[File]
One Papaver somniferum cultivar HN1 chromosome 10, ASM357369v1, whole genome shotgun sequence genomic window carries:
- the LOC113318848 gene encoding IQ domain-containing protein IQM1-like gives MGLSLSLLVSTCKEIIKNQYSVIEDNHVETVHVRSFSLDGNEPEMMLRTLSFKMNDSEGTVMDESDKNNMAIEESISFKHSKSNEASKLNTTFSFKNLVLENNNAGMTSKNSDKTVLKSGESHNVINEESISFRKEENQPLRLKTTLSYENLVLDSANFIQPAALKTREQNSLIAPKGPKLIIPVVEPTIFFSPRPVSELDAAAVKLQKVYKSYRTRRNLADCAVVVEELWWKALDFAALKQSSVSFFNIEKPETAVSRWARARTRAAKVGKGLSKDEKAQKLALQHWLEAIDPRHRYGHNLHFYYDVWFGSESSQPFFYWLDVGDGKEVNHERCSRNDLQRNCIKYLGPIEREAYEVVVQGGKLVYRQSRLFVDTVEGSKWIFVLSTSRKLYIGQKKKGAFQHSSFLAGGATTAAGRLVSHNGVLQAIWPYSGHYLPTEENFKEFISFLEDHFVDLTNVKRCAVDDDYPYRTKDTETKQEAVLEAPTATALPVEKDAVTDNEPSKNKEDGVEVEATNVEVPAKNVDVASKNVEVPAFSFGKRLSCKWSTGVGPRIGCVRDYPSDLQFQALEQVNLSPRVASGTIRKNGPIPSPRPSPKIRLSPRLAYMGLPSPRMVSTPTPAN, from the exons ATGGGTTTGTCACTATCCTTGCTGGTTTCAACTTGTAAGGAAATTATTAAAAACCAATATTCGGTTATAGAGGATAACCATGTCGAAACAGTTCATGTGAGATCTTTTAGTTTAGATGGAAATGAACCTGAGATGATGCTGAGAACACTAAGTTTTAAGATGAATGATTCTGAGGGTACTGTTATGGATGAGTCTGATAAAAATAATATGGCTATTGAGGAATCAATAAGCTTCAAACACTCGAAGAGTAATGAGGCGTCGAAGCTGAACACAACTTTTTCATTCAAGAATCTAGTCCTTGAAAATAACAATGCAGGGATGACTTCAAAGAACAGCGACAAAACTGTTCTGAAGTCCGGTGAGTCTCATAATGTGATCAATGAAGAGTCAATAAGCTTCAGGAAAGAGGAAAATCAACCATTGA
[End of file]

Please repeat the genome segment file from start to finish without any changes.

One Papaver somniferum cultivar HN1 chromosome 10, ASM357369v1, whole genome shotgun sequence genomic window carries:
- the LOC113318848 gene encoding IQ domain-containing protein IQM1-like gives MGLSLSLLVSTCKEIIKNQYSVIEDNHVETVHVRSFSLDGNEPEMMLRTLSFKMNDSEGTVMDESDKNNMAIEESISFKHSKSNEASKLNTTFSFKNLVLENNNAGMTSKNSDKTVLKSGESHNVINEESISFRKEENQPLRLKTTLSYENLVLDSANFIQPAALKTREQNSLIAPKGPKLIIPVVEPTIFFSPRPVSELDAAAVKLQKVYKSYRTRRNLADCAVVVEELWWKALDFAALKQSSVSFFNIEKPETAVSRWARARTRAAKVGKGLSKDEKAQKLALQHWLEAIDPRHRYGHNLHFYYDVWFGSESSQPFFYWLDVGDGKEVNHERCSRNDLQRNCIKYLGPIEREAYEVVVQGGKLVYRQSRLFVDTVEGSKWIFVLSTSRKLYIGQKKKGAFQHSSFLAGGATTAAGRLVSHNGVLQAIWPYSGHYLPTEENFKEFISFLEDHFVDLTNVKRCAVDDDYPYRTKDTETKQEAVLEAPTATALPVEKDAVTDNEPSKNKEDGVEVEATNVEVPAKNVDVASKNVEVPAFSFGKRLSCKWSTGVGPRIGCVRDYPSDLQFQALEQVNLSPRVASGTIRKNGPIPSPRPSPKIRLSPRLAYMGLPSPRMVSTPTPAN, from the exons ATGGGTTTGTCACTATCCTTGCTGGTTTCAACTTGTAAGGAAATTATTAAAAACCAATATTCGGTTATAGAGGATAACCATGTCGAAACAGTTCATGTGAGATCTTTTAGTTTAGATGGAAATGAACCTGAGATGATGCTGAGAACACTAAGTTTTAAGATGAATGATTCTGAGGGTACTGTTATGGATGAGTCTGATAAAAATAATATGGCTATTGAGGAATCAATAAGCTTCAAACACTCGAAGAGTAATGAGGCGTCGAAGCTGAACACAACTTTTTCATTCAAGAATCTAGTCCTTGAAAATAACAATGCAGGGATGACTTCAAAGAACAGCGACAAAACTGTTCTGAAGTCCGGTGAGTCTCATAATGTGATCAATGAAGAGTCAATAAGCTTCAGGAAAGAGGAAAATCAACCATTGA